AVS Forum banner

1 - 5 of 5 Posts

·
Registered
Joined
·
10 Posts
Discussion Starter · #1 ·
my hdtv experience has been crt, but now I am looking at a plasma or LCD ( a debate that is not for here) While at a retailer watching the HD feed static images looked decent , but not great and motion images pixleated to the point that I considered the image not acceptable. My HD source at home is HD-DVD and BD. I have never noticed this kind of distortion on my CRT HD sets. When I had HD through comcast it would pixelate some but nowhere near as bad as the demo sets, and it was all of the sets, plasma and LCD, lowest and highest price units. I remember 10 years ago I worked in a retail store in electronics and the analog signal would degrade the picture some. but Digital should not be susceptible to this. Unless the bitrate is low, but that would not make sense for a demo unit. Are all low to mid priced plasma and LCD units this bad for motion or is it the source. Id hate to buy a set and have all motion look like junk.


Richard
 

·
Registered
Joined
·
6,772 Posts
Some models are better than others.


Plasma is better than LCD for motion blur.
 

·
Registered
Joined
·
11,579 Posts
I know exactly what you're talking about. This is compounded by the fact that demo sets tend to run wide open. That is there setup for Vivid or max contrast.

If you go to a store like BB that uses digital RF for source you will see this a lot. If you go to a store that used component BR for a source you probably won't see this much.

If you watch most of your material from HD-DVD you'll probably want to do your comparing in a store using component source.

Not to get into a big debate, but IMO some of the best looking TVs for BR/HD-DVD source can really look quite poor using digital RF for the source. Personally I've been looking at Sony LCDs. While the top of the line XBR looked terrific using component BR for the source the same set using RF tended to pixelate or macroblock terribly. For that reason I actually stepped down a few sets and got the W4100 which may not have quite the punch on BR but macroblocks much less using RF for the source. Since I don't have BR or HD-DVD the choice was clear for me.

A friend has a XBR4 LCD and IMO when he watches cable HD I shudder. Frankly I think it looks awful with all the macroblocking. His BR source looks spectacular. I joke with him that his set is "too" good for RF
he's not bothered by it much and mostly watches BR.

Note he just had his set professionally calibrated and I must admit the macroblocking is less, but IMO his BR discs just don't have the punch they did before. He didn't want me touching his settings but personally I would have left his HDMI input more wide open while only toning down his RF input.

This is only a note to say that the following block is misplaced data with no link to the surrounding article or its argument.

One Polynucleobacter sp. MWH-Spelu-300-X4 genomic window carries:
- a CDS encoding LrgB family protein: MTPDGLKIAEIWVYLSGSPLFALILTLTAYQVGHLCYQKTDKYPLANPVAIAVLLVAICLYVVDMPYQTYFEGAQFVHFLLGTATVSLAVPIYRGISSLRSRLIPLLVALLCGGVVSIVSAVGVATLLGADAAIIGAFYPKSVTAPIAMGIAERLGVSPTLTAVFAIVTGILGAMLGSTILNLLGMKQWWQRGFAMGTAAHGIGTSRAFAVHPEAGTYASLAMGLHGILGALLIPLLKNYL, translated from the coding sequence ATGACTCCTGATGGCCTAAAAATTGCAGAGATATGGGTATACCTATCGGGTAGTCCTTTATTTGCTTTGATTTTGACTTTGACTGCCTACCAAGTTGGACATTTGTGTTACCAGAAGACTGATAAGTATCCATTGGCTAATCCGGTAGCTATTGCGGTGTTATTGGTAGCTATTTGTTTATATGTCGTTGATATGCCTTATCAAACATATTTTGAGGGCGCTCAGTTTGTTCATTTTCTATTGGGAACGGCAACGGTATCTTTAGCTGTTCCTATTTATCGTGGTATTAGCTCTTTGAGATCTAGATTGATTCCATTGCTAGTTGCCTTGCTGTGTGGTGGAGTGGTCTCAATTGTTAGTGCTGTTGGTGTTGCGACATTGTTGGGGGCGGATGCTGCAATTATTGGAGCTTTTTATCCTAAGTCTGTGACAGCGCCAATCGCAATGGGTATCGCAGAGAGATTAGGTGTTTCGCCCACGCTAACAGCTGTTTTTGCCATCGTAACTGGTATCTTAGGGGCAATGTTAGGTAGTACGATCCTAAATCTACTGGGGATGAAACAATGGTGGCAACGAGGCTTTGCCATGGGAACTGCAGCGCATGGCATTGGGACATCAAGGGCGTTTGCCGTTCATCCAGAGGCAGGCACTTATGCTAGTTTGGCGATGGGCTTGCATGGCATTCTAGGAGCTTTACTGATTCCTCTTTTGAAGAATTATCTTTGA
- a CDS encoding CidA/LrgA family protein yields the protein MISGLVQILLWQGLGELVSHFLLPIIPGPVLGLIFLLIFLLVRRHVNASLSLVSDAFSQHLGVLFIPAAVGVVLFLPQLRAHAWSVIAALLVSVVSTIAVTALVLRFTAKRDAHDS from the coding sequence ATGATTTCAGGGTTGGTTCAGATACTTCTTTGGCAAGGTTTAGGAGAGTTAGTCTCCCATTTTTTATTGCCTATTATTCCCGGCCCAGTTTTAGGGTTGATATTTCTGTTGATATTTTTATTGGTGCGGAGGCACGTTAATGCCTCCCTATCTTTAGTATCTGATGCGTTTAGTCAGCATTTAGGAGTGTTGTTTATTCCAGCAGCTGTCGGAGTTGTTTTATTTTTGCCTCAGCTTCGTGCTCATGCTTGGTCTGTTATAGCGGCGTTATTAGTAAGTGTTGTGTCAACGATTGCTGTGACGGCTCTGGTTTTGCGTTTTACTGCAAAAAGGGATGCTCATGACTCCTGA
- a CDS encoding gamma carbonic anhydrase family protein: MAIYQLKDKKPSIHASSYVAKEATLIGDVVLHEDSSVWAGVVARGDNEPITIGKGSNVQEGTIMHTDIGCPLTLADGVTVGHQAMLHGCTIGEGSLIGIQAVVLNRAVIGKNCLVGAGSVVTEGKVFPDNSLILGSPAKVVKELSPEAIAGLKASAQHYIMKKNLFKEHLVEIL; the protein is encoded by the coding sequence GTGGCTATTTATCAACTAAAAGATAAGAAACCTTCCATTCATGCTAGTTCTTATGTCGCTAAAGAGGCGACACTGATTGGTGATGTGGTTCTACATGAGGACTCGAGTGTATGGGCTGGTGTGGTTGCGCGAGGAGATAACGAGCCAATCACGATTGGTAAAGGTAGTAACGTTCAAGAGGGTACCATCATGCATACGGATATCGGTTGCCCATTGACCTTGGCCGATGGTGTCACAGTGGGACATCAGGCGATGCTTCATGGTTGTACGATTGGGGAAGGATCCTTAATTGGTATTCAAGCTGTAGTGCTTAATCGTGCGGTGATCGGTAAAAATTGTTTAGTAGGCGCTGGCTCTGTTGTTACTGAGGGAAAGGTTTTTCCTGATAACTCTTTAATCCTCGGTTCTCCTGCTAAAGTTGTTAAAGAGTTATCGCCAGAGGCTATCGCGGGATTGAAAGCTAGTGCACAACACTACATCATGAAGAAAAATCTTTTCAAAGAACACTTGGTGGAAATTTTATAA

·
Registered
Joined
·
10 Posts
Discussion Starter · #4 ·
"Digital RF" as in radio frequency?


I also understand the sever limitations of retail displays. When I worked in that industry I was going to school at a Broadcast Tech program studying for SBE certification. Unfortunately I never followed though but since the calibration had became my friend.


thanks for the replies. seems that my BD & HD-DVD source is not even comparable to the HD feed that stores have.


as for keeping the CRT set. The current is a older Panasonic 46" that the convergence is just a tad off. not noticeable in movies bit a pain in games. the image is actually soft on the right side of the screen.


Im not going out tomorrow to purchase but within the next 6 months, possibly during christmas sales. Just planning ahead.
 

·
Registered
Joined
·
11,579 Posts
Yes RF. Stores like BB tend to broadcast in house on a modulated HD channel. Just do a display on the set and if it says something like channel 14.1 etc. their feed is RF. You can also try and look behind the TV. If it only has a RF cable their using a modulated feed. If you see 3 component cables + audio they are using a probably superior feed that will tend to have less macroblocking. They could also use something like HDMI but I've never seen a large store display use HDMI for all their feeds. They tend to use component for whatever reason. You may see HDMI for specific TVs, example a Sony TV being fed by a dedicated BR player, but that's probably more the exception than the norm.
 
1 - 5 of 5 Posts
Top